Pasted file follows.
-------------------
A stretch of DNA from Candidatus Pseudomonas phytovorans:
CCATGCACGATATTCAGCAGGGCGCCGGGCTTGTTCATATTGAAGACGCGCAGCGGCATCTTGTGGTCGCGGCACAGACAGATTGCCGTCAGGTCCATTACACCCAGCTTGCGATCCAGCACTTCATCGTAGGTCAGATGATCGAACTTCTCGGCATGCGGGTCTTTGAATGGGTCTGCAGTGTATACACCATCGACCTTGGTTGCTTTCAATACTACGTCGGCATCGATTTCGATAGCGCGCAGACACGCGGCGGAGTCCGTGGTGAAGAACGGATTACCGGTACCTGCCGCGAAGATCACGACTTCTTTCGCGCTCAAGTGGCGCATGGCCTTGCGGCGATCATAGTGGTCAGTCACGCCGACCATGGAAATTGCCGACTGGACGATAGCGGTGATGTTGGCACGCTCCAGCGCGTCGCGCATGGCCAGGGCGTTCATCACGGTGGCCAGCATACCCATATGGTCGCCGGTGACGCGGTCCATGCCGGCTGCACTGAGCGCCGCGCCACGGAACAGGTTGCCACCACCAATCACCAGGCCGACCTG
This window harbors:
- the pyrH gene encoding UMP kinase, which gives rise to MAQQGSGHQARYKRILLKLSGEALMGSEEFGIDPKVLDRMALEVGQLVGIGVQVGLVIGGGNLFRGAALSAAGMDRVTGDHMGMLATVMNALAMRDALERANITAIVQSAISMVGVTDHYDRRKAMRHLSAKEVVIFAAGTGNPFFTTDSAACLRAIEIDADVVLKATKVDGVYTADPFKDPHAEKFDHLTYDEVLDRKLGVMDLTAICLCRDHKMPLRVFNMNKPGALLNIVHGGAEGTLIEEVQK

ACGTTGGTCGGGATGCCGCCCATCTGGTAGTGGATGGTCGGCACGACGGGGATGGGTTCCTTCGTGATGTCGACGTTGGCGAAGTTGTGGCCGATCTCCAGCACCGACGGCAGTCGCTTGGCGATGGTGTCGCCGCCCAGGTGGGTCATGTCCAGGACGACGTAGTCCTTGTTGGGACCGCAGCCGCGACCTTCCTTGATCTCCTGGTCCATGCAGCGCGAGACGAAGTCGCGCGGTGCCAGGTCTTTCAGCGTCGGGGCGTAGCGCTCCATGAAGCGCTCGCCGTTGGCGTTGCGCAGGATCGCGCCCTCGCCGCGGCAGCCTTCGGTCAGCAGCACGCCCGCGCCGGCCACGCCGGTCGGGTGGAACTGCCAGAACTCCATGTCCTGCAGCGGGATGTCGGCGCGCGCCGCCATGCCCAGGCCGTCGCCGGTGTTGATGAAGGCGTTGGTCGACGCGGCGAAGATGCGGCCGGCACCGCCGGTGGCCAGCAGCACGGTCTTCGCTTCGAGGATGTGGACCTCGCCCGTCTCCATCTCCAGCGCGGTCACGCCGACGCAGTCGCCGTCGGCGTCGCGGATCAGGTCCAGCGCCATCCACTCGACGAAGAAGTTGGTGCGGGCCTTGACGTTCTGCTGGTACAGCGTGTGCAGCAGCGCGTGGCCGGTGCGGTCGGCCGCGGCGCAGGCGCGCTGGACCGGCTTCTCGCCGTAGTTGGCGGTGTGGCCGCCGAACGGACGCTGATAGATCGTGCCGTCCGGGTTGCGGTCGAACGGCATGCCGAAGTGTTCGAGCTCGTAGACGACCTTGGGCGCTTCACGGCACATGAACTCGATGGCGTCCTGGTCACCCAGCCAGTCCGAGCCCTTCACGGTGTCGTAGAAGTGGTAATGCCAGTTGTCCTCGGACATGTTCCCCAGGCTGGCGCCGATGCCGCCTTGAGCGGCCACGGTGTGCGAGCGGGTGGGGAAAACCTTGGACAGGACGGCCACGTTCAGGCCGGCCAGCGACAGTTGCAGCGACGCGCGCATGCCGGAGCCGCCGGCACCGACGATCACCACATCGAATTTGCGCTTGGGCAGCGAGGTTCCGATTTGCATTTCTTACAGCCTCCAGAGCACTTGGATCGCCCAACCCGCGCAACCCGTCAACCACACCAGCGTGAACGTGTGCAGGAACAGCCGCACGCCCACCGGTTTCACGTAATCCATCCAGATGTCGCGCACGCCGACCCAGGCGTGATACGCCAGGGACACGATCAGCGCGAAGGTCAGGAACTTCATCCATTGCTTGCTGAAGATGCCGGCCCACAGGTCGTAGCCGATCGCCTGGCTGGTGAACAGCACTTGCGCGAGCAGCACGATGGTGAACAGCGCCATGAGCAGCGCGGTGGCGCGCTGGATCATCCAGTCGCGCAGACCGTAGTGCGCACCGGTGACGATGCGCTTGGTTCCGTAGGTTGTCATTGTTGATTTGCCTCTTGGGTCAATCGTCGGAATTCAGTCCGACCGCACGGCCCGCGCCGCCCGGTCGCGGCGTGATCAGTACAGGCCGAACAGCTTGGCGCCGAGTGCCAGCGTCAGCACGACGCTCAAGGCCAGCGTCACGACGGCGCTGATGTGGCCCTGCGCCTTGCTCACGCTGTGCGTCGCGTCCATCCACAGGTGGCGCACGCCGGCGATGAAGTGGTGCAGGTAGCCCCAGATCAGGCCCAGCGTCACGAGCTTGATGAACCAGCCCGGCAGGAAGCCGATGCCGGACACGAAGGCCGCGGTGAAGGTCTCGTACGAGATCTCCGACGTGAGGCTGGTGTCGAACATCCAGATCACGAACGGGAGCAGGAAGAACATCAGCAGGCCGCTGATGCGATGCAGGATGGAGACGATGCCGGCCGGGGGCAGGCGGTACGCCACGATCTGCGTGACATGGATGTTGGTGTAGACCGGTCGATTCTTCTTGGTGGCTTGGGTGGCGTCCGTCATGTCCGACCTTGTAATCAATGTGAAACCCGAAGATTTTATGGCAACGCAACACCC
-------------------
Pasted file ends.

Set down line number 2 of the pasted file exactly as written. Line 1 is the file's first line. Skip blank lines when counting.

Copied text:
CCATGCACGATATTCAGCAGGGCGCCGGGCTTGTTCATATTGAAGACGCGCAGCGGCATCTTGTGGTCGCGGCACAGACAGATTGCCGTCAGGTCCATTACACCCAGCTTGCGATCCAGCACTTCATCGTAGGTCAGATGATCGAACTTCTCGGCATGCGGGTCTTTGAATGGGTCTGCAGTGTATACACCATCGACCTTGGTTGCTTTCAATACTACGTCGGCATCGATTTCGATAGCGCGCAGACACGCGGCGGAGTCCGTGGTGAAGAACGGATTACCGGTACCTGCCGCGAAGATCACGACTTCTTTCGCGCTCAAGTGGCGCATGGCCTTGCGGCGATCATAGTGGTCAGTCACGCCGACCATGGAAATTGCCGACTGGACGATAGCGGTGATGTTGGCACGCTCCAGCGCGTCGCGCATGGCCAGGGCGTTCATCACGGTGGCCAGCATACCCATATGGTCGCCGGTGACGCGGTCCATGCCGGCTGCACTGAGCGCCGCGCCACGGAACAGGTTGCCACCACCAATCACCAGGCCGACCTG